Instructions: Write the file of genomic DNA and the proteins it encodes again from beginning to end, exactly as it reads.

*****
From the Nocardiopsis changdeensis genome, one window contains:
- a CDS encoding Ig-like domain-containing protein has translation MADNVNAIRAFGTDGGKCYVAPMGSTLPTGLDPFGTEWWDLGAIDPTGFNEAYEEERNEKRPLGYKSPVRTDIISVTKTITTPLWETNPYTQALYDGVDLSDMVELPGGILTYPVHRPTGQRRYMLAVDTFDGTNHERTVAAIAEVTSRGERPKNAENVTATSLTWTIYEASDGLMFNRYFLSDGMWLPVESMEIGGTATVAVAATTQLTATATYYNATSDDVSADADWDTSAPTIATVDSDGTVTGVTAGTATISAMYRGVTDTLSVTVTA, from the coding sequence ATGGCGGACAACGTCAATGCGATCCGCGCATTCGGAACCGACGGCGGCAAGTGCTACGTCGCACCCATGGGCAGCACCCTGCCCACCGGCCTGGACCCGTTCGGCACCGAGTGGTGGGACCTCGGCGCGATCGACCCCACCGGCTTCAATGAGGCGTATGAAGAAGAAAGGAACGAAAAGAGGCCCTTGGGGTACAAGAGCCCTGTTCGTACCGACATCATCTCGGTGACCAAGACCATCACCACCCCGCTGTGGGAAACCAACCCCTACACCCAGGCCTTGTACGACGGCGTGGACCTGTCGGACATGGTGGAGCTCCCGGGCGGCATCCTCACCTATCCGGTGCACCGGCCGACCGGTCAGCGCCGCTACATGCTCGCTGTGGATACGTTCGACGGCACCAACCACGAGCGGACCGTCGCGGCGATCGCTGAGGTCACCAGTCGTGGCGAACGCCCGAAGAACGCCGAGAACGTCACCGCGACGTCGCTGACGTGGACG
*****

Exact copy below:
From the Nocardiopsis changdeensis genome, one window contains:
- a CDS encoding Ig-like domain-containing protein has translation MADNVNAIRAFGTDGGKCYVAPMGSTLPTGLDPFGTEWWDLGAIDPTGFNEAYEEERNEKRPLGYKSPVRTDIISVTKTITTPLWETNPYTQALYDGVDLSDMVELPGGILTYPVHRPTGQRRYMLAVDTFDGTNHERTVAAIAEVTSRGERPKNAENVTATSLTWTIYEASDGLMFNRYFLSDGMWLPVESMEIGGTATVAVAATTQLTATATYYNATSDDVSADADWDTSAPTIATVDSDGTVTGVTAGTATISAMYRGVTDTLSVTVTA, from the coding sequence ATGGCGGACAACGTCAATGCGATCCGCGCATTCGGAACCGACGGCGGCAAGTGCTACGTCGCACCCATGGGCAGCACCCTGCCCACCGGCCTGGACCCGTTCGGCACCGAGTGGTGGGACCTCGGCGCGATCGACCCCACCGGCTTCAATGAGGCGTATGAAGAAGAAAGGAACGAAAAGAGGCCCTTGGGGTACAAGAGCCCTGTTCGTACCGACATCATCTCGGTGACCAAGACCATCACCACCCCGCTGTGGGAAACCAACCCCTACACCCAGGCCTTGTACGACGGCGTGGACCTGTCGGACATGGTGGAGCTCCCGGGCGGCATCCTCACCTATCCGGTGCACCGGCCGACCGGTCAGCGCCGCTACATGCTCGCTGTGGATACGTTCGACGGCACCAACCACGAGCGGACCGTCGCGGCGATCGCTGAGGTCACCAGTCGTGGCGAACGCCCGAAGAACGCCGAGAACGTCACCGCGACGTCGCTGACGTGGACG